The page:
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Title: Policy Levers Tailoring Patent Law to Biotechnology. Comparing U.S. and European Approaches
Authors: Van Overwalle, Geertrui # ×
Issue Date: Jun-2011
Publisher: University of California - Irvine, School of Law
Series Title: UC Irvine Law Review vol:1 issue:2 pages:435-517
Article number: UC Irvine Law Review
Abstract: In their animated book The Patent Crisis and How the Courts can Solve It, Dan Burk and Mark Lemley give an account of their quest into the judicial treatment of patents in different industry sectors. They present an in-depth commentary on industry specific differences in the patent system from both a legal and economic perspective. The present article attempts to enrich the conversation by sketching the situation in Europe and providing an interesting measure for comparison. In doing so, the paper mainly focuses on the legal situation, and does not enter into the economics discussion.
The paper concludes that current European patent law holds substantial potential for technology-specific application. Even though the European Convention (EPC) may have been conceived at its inception as a nominally neutral patent statute, our study clearly reveals that substantial discretion to differ the patent system by industry, and in particular to tailor it to the specificities of the biotechnology sector, is built into the system over the years. Although the EPC was introduced as a unitary regulatory tool, intended to operate the same way across technologies, EPO case law has shown increased interest and ability in tailoring patent law to the needs of distinct technology sectors, and in particular the biotechnology sector.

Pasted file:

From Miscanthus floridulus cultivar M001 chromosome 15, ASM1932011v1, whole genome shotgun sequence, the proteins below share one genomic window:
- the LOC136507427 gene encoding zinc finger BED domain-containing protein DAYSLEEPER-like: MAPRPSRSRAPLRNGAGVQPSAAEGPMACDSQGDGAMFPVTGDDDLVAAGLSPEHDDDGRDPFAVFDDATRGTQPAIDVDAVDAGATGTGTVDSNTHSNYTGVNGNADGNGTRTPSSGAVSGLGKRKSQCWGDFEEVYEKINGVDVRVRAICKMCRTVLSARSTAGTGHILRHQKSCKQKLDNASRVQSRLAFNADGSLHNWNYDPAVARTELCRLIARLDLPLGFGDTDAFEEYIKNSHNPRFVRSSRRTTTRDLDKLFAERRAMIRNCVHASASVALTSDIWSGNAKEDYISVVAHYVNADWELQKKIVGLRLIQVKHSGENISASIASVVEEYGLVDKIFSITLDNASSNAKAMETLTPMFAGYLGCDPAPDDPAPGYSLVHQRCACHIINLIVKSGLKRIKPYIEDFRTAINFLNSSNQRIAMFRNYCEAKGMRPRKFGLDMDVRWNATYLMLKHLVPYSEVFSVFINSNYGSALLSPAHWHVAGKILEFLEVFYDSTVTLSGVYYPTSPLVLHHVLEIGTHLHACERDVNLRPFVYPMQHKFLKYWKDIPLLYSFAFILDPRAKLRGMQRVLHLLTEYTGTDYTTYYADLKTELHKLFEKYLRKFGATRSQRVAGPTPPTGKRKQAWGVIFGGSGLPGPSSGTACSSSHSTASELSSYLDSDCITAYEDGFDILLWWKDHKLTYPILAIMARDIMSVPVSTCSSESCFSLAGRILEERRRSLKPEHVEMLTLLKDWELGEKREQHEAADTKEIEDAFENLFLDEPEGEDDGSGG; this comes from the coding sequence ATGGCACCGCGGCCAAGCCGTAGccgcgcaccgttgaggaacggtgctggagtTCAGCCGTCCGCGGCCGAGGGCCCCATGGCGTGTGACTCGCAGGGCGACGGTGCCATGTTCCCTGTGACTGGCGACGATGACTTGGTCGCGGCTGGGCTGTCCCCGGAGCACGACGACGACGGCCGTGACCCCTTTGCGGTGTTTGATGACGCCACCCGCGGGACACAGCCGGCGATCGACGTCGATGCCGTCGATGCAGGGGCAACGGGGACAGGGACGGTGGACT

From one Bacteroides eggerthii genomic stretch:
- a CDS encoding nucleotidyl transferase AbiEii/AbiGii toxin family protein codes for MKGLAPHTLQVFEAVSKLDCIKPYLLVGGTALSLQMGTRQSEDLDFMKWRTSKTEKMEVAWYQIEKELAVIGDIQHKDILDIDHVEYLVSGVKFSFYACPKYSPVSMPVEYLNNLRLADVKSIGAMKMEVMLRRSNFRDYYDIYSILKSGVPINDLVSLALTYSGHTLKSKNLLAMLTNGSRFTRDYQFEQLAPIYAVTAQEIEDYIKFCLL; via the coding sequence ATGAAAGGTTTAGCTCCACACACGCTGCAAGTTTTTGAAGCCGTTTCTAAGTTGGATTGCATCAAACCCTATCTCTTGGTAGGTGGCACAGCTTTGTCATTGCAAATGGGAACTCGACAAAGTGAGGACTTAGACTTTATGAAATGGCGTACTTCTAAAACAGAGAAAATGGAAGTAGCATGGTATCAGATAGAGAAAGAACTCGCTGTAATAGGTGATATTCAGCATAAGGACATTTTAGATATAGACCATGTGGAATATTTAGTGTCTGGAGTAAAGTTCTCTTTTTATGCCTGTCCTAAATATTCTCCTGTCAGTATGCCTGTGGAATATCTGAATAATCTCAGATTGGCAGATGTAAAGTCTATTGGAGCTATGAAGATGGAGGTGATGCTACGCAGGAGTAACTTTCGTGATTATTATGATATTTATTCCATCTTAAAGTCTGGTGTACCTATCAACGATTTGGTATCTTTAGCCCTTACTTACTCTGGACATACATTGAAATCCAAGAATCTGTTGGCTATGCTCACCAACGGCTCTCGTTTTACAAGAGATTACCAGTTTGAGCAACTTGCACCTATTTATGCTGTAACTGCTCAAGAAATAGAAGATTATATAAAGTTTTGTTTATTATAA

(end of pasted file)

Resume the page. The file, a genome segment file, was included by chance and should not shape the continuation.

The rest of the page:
Given the civil law tradition in which European patent law operates, a prevalence of well articulated macro rules openly set forth by the legislature was anticipated. However, a clear predominance of jurisprudential micro policy levers has emerged.
Not all European policy levers uncovered in the present study, come to the advantage of the biotechnology industry. Closer analysis of the various policy levers, reveals that rather than systematically expanding the patent system to accommodate biotechnology inventions and stimulating innovation in the biotechnology sector, some policy levers narrow down the patent potential for biotechnological inventions, in an attempt to give echo to concerns of public health and ethical conscience
ISSN: 2327-4514
Publication status: published
KU Leuven publication type: IT
Appears in Collections:Research Unit KU Leuven Centre for IT & IP Law (CiTiP)
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